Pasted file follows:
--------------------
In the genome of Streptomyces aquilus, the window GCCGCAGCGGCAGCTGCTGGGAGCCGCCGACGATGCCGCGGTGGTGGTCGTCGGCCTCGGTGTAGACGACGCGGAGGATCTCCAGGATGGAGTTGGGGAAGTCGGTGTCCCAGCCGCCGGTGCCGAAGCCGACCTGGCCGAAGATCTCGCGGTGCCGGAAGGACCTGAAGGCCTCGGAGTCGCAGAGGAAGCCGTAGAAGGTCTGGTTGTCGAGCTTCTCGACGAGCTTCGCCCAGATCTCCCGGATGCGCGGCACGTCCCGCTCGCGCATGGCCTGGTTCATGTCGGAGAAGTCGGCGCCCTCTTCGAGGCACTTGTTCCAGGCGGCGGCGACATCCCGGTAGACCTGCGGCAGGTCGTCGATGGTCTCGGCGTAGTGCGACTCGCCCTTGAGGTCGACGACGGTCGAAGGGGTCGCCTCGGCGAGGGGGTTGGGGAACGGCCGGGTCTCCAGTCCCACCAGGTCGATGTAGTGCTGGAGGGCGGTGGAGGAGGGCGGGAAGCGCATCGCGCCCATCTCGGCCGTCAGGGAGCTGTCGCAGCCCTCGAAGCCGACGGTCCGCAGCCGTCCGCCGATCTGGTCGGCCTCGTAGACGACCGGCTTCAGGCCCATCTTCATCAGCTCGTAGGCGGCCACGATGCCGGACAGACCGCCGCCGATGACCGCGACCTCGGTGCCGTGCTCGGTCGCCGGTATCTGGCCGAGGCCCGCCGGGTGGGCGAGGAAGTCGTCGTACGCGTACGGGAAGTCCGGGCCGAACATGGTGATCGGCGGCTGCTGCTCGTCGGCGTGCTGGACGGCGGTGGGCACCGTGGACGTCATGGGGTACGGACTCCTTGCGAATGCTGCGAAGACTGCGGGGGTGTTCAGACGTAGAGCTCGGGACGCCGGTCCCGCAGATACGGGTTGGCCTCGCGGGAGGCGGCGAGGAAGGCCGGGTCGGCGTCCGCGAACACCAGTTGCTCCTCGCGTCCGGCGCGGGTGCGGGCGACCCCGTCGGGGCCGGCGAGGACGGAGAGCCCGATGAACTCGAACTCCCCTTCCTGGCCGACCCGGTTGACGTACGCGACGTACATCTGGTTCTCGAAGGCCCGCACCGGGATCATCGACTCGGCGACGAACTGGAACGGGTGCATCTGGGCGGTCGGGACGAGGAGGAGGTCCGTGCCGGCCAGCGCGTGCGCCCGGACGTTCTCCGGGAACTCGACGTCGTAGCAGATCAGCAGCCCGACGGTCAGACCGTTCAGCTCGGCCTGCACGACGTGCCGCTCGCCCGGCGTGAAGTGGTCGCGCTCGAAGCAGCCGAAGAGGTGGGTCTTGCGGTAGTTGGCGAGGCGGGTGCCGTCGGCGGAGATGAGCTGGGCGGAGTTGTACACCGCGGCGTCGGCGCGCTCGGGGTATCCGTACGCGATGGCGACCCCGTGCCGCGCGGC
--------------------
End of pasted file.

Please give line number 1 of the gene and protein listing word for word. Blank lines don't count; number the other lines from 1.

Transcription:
In the genome of Streptomyces aquilus, the window GCCGCAGCGGCAGCTGCTGGGAGCCGCCGACGATGCCGCGGTGGTGGTCGTCGGCCTCGGTGTAGACGACGCGGAGGATCTCCAGGATGGAGTTGGGGAAGTCGGTGTCCCAGCCGCCGGTGCCGAAGCCGACCTGGCCGAAGATCTCGCGGTGCCGGAAGGACCTGAAGGCCTCGGAGTCGCAGAGGAAGCCGTAGAAGGTCTGGTTGTCGAGCTTCTCGACGAGCTTCGCCCAGATCTCCCGGATGCGCGGCACGTCCCGCTCGCGCATGGCCTGGTTCATGTCGGAGAAGTCGGCGCCCTCTTCGAGGCACTTGTTCCAGGCGGCGGCGACATCCCGGTAGACCTGCGGCAGGTCGTCGATGGTCTCGGCGTAGTGCGACTCGCCCTTGAGGTCGACGACGGTCGAAGGGGTCGCCTCGGCGAGGGGGTTGGGGAACGGCCGGGTCTCCAGTCCCACCAGGTCGATGTAGTGCTGGAGGGCGGTGGAGGAGGGCGGGAAGCGCATCGCGCCCATCTCGGCCGTCAGGGAGCTGTCGCAGCCCTCGAAGCCGACGGTCCGCAGCCGTCCGCCGATCTGGTCGGCCTCGTAGACGACCGGCTTCAGGCCCATCTTCATCAGCTCGTAGGCGGCCACGATGCCGGACAGACCGCCGCCGATGACCGCGACCTCGGTGCCGTGCTCGGTCGCCGGTATCTGGCCGAGGCCCGCCGGGTGGGCGAGGAAGTCGTCGTACGCGTACGGGAAGTCCGGGCCGAACATGGTGATCGGCGGCTGCTGCTCGTCGGCGTGCTGGACGGCGGTGGGCACCGTGGACGTCATGGGGTACGGACTCCTTGCGAATGCTGCGAAGACTGCGGGGGTGTTCAGACGTAGAGCTCGGGACGCCGGTCCCGCAGATACGGGTTGGCCTCGCGGGAGGCGGCGAGGAAGGCCGGGTCGGCGTCCGCGAACACCAGTTGCTCCTCGCGTCCGGCGCGGGTGCGGGCGACCCCGTCGGGGCCGGCGAGGACGGAGAGCCCGATGAACTCGAACTCCCCTTCCTGGCCGACCCGGTTGACGTACGCGACGTACATCTGGTTCTCGAAGGCCCGCACCGGGATCATCGACTCGGCGACGAACTGGAACGGGTGCATCTGGGCGGTCGGGACGAGGAGGAGGTCCGTGCCGGCCAGCGCGTGCGCCCGGACGTTCTCCGGGAACTCGACGTCGTAGCAGATCAGCAGCCCGACGGTCAGACCGTTCAGCTCGGCCTGCACGACGTGCCGCTCGCCCGGCGTGAAGTGGTCGCGCTCGAAGCAGCCGAAGAGGTGGGTCTTGCGGTAGTTGGCGAGGCGGGTGCCGTCGGCGGAGATGAGCTGGGCGGAGTTGTACACCGCGGCGTCGGCGCGCTCGGGGTATCCGTACGCGATGGCGACCCCGTGCCGCGCGGC